February 23, 2009

Good, bad and ugly from Michigan State loss

MADISON, Wis. - Going into Sunday's game against Michigan State, it was hard pressed to expect Wisconsin to leave the Breslin Center victorious. However, after opening up a 12-point lead with only 12 and a half minutes to play, the loss to the Spartans becomes more difficult to grapple with.

The Badgers now have a full week to prepare for its next game, but before moving on to the Wolverines, BadgerBlitz.com takes a look back at the good, bad and ugly from UW's loss to Michigan State.

The good

The first 28 minutes of the game:

From the opening tip, it seemed UW had the Spartans playing at its tempo. The Badgers were not rushing things on the offensive side of the ball and they were luring MSU into committing turnovers, 10 alone in the first half, leading to 12 Badger points.

"Everyone has to do what they have to do to get their point across and I was not very pleased with the way we were playing," MSU head coach Tom Izzo said after the game. "I do not want to take anything away from Wisconsin because they played pretty well, but you have to admit some of those turnovers we were just throwing the ball away."

On multiple occasions, Trevon Hughes would sneak up on a lazy MSU pass and intercept it. In total, the Badger junior had three first half steals that helped him score 10 first half points.

Collectively, UW held MSU to only 41.7 percent shooting in the first half and only allowed the Spartans to score two field goals through the first seven plus minutes of the frame.

But once, Goran Suton scored on the low block with 12:22 to play, the Spartans run had begun.

"We had everything in place to win this game," UW senior Joe Krabbenhoft said after the loss. "We just didn't do it."

The bad

Lack of rebounding:

Granted Michigan State is one of the nation's premier rebounding teams, but the Badgers were hanging with the Spartan in the category throughout the majority of the first half. UW had just as many offensive rebounds (6) as MSU, but trailed in the overall category 19-15 at the break.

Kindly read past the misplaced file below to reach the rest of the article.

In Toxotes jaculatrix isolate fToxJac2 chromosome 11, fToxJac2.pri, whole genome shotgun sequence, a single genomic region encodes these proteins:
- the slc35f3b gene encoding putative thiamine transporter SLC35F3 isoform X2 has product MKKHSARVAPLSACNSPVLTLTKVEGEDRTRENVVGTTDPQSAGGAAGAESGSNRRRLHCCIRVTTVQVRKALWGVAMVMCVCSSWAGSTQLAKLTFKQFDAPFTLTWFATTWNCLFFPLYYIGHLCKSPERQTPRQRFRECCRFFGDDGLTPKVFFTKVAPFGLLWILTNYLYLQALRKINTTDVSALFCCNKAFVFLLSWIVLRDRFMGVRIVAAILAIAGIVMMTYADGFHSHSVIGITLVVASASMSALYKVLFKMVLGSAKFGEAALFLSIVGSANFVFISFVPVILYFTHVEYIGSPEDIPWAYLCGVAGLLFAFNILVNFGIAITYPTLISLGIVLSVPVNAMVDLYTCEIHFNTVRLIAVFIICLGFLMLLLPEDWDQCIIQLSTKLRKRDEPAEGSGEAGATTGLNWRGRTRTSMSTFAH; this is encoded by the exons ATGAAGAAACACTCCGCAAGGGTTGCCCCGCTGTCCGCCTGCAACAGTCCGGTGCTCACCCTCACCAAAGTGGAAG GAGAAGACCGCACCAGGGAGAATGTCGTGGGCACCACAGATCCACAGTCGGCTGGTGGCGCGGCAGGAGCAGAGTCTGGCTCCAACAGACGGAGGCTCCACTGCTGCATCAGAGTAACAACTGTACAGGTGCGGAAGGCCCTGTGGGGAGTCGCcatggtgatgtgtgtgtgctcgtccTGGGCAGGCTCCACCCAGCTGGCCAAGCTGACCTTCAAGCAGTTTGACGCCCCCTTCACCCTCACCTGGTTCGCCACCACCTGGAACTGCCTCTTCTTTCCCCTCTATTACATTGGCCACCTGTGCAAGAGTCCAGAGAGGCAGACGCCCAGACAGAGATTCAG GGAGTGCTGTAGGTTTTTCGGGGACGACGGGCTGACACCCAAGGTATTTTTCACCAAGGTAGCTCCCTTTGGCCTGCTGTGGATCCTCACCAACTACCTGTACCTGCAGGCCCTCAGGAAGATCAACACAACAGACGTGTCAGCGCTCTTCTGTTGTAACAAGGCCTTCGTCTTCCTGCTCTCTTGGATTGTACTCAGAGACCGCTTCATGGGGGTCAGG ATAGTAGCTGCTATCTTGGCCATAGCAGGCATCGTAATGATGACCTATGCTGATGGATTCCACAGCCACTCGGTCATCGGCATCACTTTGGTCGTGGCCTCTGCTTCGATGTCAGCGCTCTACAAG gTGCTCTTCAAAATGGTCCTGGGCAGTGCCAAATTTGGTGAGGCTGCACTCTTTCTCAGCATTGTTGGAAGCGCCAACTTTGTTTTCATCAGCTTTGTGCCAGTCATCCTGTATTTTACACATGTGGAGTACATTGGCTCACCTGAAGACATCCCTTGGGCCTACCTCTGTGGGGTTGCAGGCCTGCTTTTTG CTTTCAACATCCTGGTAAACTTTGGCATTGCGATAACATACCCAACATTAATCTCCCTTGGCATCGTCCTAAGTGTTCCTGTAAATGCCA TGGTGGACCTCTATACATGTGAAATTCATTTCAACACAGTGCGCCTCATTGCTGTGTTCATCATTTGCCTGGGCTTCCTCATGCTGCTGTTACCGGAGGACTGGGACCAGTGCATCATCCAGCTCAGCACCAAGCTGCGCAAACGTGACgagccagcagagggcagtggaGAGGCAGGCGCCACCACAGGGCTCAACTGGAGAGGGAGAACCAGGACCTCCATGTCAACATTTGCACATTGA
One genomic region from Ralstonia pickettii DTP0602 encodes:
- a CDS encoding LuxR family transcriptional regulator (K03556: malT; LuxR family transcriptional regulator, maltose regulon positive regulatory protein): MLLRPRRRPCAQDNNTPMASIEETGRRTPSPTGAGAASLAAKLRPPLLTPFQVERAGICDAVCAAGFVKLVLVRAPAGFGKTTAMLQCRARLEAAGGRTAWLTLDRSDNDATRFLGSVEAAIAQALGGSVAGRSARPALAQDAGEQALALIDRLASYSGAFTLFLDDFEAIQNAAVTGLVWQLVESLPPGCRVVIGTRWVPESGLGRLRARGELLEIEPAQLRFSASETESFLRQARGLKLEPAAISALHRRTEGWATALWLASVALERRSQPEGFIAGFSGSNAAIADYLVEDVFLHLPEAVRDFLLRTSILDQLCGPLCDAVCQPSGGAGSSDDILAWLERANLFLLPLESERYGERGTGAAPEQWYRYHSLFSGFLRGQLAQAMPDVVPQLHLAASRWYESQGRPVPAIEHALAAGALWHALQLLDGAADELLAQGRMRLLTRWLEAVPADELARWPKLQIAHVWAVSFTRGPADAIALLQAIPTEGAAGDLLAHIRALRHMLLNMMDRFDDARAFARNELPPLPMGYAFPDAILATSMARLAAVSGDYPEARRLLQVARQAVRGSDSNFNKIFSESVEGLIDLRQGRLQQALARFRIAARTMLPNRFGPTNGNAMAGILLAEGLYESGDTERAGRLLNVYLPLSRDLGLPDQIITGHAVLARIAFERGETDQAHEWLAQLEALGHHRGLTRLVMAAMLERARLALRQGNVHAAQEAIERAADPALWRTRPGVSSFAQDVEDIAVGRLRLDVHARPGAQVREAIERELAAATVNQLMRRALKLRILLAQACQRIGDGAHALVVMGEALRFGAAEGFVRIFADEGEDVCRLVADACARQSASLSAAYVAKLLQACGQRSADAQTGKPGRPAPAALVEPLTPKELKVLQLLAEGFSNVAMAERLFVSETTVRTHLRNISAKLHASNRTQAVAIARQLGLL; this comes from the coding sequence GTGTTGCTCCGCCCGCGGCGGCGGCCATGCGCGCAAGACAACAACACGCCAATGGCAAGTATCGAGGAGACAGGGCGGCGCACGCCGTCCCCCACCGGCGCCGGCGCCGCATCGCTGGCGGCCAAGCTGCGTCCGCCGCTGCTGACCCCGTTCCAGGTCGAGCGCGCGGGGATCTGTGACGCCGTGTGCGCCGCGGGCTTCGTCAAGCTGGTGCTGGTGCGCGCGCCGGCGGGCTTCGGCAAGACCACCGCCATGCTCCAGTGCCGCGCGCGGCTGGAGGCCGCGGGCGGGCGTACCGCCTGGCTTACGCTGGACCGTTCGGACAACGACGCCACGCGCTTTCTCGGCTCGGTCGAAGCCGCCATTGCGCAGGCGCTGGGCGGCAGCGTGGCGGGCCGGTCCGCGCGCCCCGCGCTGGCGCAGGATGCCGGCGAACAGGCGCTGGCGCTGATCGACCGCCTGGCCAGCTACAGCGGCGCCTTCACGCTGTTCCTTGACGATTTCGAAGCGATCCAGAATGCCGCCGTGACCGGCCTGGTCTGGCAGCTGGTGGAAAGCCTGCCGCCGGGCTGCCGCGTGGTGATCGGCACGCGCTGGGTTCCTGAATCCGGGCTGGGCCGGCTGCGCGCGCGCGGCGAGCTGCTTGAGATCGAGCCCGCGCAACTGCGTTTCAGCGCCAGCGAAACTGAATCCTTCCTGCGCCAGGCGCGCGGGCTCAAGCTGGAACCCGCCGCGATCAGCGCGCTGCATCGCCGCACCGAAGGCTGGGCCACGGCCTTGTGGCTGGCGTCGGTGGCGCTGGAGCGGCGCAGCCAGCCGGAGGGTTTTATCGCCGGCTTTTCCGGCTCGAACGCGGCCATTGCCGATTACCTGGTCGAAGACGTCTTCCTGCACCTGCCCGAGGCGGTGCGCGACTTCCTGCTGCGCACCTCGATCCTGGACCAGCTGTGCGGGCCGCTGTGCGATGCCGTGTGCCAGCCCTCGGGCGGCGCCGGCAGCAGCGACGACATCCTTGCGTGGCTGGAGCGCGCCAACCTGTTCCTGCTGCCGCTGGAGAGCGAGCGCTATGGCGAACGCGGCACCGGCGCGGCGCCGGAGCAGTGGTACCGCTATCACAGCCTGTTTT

Still, considering the height and athleticism that Michigan State presents, the margin was manageable midway through the game. However, in the second half, particularly over a three-minute span, the Badgers gave up five offensive rebounds that led to eight Spartan points.

"Our guys tried," UW head coach Bo Ryan explained after the game in regards to MSU's offensive rebounding. "But we didn't have the answer."

But perhaps even more confounding for the Badgers was the fact that the offensive boards forced them to play more defense. Due to the second chance possessions, UW had to play an extra shot clock of defense and that led to tired legs that were worn down and more susceptible to fouling that what was happening in the first half.

"The key to winning games is offensive rebounds," Krabbenhoft said. "Today (Sunday), that's the case. They get offensive rebounds, they get three-point plays, they get an extra 35 seconds on the shot clock.

"All that goes into them winning this game."

The ugly

Two offensive field goals over final 12:31 of the game:

After Marcus Landry drilled a three-point shot from the left wing that gave UW its largest lead of the game, the Badgers were unable to muster hardly anything on the offensive side of the ball.

From that point on, the Badgers shot 2-for-10 from the field and committed four turnovers that led to seven Spartan points in critical stages of the game.

"I think they have guys that play a lot of minutes and one of the things we were trying to do was wear them down a little bit," Izzo said. "We couldn't play Korie Lucious because he is sicker than a dog, so was not able to do anything which hurt us a little bit.

"Travis Walton and Kalin Lucas really picked it up and when we went inside it was a lot better."

When MSU started pounding the interior, Suton started having success. He scored 14 of his 16 points in the second half and all of them came during MSU's final 32-9 run to seal the win. The Badgers simply could not find a way to defend him on the low block or around the mid-range.

"We did a lot better job the second half getting it inside and it make a big difference," Izzo said. "He (Suton) has skills and abilities to do a lot of things, and so how I am going to get that out of him in the next three weeks because that kid could be a very good player."






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